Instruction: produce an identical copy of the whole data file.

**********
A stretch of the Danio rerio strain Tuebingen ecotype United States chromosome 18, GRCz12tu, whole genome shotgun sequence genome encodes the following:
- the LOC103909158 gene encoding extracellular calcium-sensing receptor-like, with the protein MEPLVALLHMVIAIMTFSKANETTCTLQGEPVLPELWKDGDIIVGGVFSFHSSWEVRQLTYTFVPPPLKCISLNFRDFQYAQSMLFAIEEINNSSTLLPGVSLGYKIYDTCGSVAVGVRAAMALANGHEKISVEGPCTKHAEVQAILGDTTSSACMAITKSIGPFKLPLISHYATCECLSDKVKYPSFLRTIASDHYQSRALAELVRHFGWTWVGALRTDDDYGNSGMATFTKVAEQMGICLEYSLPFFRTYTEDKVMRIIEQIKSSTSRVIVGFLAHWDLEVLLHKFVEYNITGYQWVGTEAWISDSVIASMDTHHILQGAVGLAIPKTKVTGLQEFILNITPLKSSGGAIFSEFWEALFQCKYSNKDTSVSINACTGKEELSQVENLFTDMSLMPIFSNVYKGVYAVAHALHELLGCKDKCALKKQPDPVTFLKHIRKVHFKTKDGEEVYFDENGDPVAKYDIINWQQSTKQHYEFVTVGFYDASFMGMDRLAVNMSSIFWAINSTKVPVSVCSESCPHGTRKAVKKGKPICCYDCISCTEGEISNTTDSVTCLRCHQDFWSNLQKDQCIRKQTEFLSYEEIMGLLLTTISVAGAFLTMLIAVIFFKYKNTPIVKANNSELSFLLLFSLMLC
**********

A stretch of the Danio rerio strain Tuebingen ecotype United States chromosome 18, GRCz12tu, whole genome shotgun sequence genome encodes the following:
- the LOC103909158 gene encoding extracellular calcium-sensing receptor-like, with the protein MEPLVALLHMVIAIMTFSKANETTCTLQGEPVLPELWKDGDIIVGGVFSFHSSWEVRQLTYTFVPPPLKCISLNFRDFQYAQSMLFAIEEINNSSTLLPGVSLGYKIYDTCGSVAVGVRAAMALANGHEKISVEGPCTKHAEVQAILGDTTSSACMAITKSIGPFKLPLISHYATCECLSDKVKYPSFLRTIASDHYQSRALAELVRHFGWTWVGALRTDDDYGNSGMATFTKVAEQMGICLEYSLPFFRTYTEDKVMRIIEQIKSSTSRVIVGFLAHWDLEVLLHKFVEYNITGYQWVGTEAWISDSVIASMDTHHILQGAVGLAIPKTKVTGLQEFILNITPLKSSGGAIFSEFWEALFQCKYSNKDTSVSINACTGKEELSQVENLFTDMSLMPIFSNVYKGVYAVAHALHELLGCKDKCALKKQPDPVTFLKHIRKVHFKTKDGEEVYFDENGDPVAKYDIINWQQSTKQHYEFVTVGFYDASFMGMDRLAVNMSSIFWAINSTKVPVSVCSESCPHGTRKAVKKGKPICCYDCISCTEGEISNTTDSVTCLRCHQDFWSNLQKDQCIRKQTEFLSYEEIMGLLLTTISVAGAFLTMLIAVIFFKYKNTPIVKANNSELSFLLLFSLMLC